OXFORD, Miss. – Newt Knight is described as a “deserter, renegade, and assassin” on the Web site of the local Sons of the Confederate Veterans chapter in Jones County, Miss., but Lew Smith in the nearby town of Sumrall has a different view.
“Old Newt is a big hero to me personally,” says Smith, who describes himself as a “life-long union man, white guy” who has been married to an African American woman for 45 years. “His willingness to stand tall for his ex-slave wife and bi-racial family.”
Add to that Knight’s willingness to challenge the “rich man’s war and poor man’s fight” that essentially was the Civil War.
Smith hasn’t seen the new film “The Free State of Jones”, starring Matthew McConaughey and Mississippi-bred talent such as Oxford’s own Johnny McPhail. “In a way I’m hesitant to watch the movie. … So often Hollywood screws things up.”
He needn’t worry. I’ve seen the movie, and it’s excellent. Director Gary Ross, whose credits include the now-classic “Seabiscuit”, spent two years researching the complex history of Jones County, Miss., during the Civil War, research that included Victoria E. Bynum’s book, The Free State of Jones: Mississippi’s Longest Civil War.
It’s a 150-year-old story that resonates today as Mississippi still wrestles with the Confederate symbolism that rests on its flag as well as on its countless courthouse lawns. It’s a story that’s also still current in its challenge to the racial divisions that have forever haunted Mississippi and the South.
Newt Knight was a tee-totaling backwoodsman from southeast Mississippi who volunteered to serve in the Confederacy. He began his own rebellion against the Confederacy after passage of the so-called “Twenty Negro Law”, which allowed Southerners to avoid conscription if they owned 20 slaves or more. Most of the small farmers who dominated rural Jones County and surrounding counties owned no slaves and had little interest in preserving slavery.
Furthermore, the Confederacy allowed troops to confiscate small farmers’ crops and livestock as a kind of insidious “tax” to support the war effort. “You think they do that to the plantation owner in Natchez?” McConaughey’s Newt Knight tells his fellow Southerners as he launches his rebellion. “We got no country. We are the country. No man ought to stay poor so another can get rich.”
Knight leads an armed and violent resistance against the Confederacy that declares Jones County a “free state”. His break with Southern tradition extends to his personal life when he enters into a long-term relationship with a slave named Rachel and sires children by her. Their descendants still live today in the Jones County area.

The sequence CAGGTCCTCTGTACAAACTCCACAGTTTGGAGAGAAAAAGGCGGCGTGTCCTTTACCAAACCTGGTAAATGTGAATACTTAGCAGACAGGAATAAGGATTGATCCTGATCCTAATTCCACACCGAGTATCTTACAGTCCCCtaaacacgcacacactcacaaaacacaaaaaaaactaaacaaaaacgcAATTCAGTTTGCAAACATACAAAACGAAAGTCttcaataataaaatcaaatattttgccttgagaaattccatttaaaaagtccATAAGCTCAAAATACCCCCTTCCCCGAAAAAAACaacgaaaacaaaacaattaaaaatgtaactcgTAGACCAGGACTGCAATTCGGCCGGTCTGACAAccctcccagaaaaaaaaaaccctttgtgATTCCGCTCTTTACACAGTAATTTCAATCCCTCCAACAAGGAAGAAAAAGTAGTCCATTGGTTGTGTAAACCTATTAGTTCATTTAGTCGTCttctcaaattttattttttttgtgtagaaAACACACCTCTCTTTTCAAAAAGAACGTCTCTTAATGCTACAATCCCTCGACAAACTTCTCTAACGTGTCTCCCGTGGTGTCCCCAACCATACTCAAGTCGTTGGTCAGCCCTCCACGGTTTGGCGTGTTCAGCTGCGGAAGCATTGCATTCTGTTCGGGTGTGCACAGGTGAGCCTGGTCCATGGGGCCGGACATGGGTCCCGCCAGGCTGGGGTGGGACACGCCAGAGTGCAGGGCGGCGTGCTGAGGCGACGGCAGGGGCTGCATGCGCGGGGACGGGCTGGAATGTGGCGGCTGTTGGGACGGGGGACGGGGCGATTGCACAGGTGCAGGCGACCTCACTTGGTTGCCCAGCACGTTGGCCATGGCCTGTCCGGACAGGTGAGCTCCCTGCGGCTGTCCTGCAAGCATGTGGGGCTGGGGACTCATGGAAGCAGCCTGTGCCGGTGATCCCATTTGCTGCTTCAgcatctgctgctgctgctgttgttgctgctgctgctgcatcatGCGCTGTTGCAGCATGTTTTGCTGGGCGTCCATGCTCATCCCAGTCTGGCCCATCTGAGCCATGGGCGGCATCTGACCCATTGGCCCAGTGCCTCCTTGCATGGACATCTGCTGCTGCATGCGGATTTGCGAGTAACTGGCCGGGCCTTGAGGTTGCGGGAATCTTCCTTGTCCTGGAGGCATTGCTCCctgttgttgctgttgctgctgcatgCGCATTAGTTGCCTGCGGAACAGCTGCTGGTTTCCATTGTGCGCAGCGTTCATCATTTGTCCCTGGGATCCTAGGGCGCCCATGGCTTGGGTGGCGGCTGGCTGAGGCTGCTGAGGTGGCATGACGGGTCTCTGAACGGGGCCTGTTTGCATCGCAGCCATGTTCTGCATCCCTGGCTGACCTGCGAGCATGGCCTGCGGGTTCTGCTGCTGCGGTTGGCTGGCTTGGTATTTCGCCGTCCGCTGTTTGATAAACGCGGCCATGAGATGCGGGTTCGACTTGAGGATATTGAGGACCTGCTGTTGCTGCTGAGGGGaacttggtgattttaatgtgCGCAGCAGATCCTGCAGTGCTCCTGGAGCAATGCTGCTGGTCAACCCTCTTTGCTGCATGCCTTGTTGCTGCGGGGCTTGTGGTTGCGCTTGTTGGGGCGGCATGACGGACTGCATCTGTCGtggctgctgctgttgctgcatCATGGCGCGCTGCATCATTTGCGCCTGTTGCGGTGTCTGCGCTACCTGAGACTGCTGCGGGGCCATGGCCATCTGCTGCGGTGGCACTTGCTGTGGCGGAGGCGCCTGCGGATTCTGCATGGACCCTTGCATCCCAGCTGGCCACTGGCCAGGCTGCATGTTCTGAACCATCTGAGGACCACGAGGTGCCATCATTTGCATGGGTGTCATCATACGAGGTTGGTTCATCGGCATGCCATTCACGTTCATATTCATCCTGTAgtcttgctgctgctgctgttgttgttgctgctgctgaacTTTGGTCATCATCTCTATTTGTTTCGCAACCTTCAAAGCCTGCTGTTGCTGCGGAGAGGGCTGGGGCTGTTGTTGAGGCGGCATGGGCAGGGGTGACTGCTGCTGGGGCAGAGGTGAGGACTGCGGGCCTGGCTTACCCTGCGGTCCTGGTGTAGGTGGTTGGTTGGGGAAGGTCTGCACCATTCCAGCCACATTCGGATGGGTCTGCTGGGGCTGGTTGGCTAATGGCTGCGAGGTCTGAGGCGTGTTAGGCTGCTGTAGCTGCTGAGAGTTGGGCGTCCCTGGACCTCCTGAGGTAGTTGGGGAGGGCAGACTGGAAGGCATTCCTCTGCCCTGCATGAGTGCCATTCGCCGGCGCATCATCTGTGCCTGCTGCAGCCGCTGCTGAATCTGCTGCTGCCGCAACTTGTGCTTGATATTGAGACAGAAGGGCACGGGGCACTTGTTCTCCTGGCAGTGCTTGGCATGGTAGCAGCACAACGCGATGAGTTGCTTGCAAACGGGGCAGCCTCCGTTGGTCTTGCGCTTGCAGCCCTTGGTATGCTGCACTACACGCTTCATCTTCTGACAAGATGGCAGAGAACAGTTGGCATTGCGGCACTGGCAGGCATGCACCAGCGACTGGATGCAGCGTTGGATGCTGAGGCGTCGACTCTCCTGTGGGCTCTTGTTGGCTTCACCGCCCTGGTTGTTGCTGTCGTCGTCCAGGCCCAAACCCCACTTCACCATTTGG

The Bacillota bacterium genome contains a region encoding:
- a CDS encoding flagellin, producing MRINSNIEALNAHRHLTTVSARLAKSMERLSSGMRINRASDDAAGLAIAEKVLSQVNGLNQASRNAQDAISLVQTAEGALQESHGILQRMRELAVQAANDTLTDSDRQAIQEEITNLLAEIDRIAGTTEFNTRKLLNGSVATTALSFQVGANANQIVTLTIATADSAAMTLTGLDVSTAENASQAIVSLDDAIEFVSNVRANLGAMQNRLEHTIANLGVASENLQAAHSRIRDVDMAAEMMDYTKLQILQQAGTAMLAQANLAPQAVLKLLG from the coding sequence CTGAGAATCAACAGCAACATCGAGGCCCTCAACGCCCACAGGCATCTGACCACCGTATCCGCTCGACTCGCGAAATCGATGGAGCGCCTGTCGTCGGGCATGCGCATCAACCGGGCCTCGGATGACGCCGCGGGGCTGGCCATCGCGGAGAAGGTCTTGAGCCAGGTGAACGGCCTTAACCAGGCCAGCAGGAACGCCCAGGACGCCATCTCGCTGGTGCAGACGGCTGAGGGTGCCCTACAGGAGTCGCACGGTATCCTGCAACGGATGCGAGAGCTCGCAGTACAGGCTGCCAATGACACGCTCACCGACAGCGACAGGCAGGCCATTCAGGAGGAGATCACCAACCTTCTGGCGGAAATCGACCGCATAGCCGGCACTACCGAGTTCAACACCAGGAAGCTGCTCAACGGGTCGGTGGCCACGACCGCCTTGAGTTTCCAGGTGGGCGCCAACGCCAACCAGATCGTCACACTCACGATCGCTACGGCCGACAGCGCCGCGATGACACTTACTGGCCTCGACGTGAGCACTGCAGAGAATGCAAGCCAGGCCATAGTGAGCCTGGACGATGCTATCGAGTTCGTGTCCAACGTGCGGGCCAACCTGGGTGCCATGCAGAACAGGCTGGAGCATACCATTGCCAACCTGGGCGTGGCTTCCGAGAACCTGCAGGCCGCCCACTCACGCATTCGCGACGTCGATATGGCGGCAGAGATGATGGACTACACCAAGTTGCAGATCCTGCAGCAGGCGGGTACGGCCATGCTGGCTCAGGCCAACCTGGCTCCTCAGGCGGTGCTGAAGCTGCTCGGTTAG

“The Free State of Jones” stands out in the recent crop of Civil War or slavery-related films—“Lincoln”, “12 Years a Slave”, and Nate Parker’s “The Birth of a Nation”. Each challenges the myths and stereotypes embedded in Hollywood classics like D.W. Griffith’s “Birth of a Nation” in 1915 and David O. Selznick’s “Gone With The Wind” in 1939.
What distinguishes “The Free State of Jones” is its direct challenge to prevailing myths such as what Ross calls the “monolithic” ante-bellum South. “There were areas of Southern unionism all across the South,” he says in a Huffington Post Facebook video.
Jones County may one of the more famous examples, but another is the entire state of West Virginia, which exists because it refused to follow Virginia’s secession from the union. Many of the small farmers and mountain folk in the western portion of my own native North Carolina rebelled against the Rebels. They didn’t own slaves and saw no reason for the fight.
“The Free State of Jones” points to a dark consistency in Southern history that stretches from ante-bellum day until today. Soon after the Civil War, a landowning elite returned to power and instituted the so-called “Black Codes” that allowed black children to be taken into a forced “apprenticeship” that meant back to the fields. Of course, Reconstruction was eventually followed by Jim Crow, sharecropping and tenant farming, the entire retinue of the Southern elite’s insistence on cheap and, if possible, free labor.
Mississippi and the South as a whole are still dealing with the legacy of what forced Newt Knight to rebel against the Southern rebellion. Witness the ongoing controversy about the Confederate flag emblem in Mississippi’s state flag. At the University of Mississippi, a plaque is being placed next to the Confederate statue on campus that says the monument may honor Confederate soldiers’ sacrifice but it “must also remind us that the defeat of the Confederacy actually meant freedom for millions of people.”
Newt Knight’s story reaches beyond the South. His statement in the movie that “no man ought to stay poor so another can get rich” could be a rallying cry for the entire nation.
This column ran recently in the Jackson Free Press of Jackson, Miss.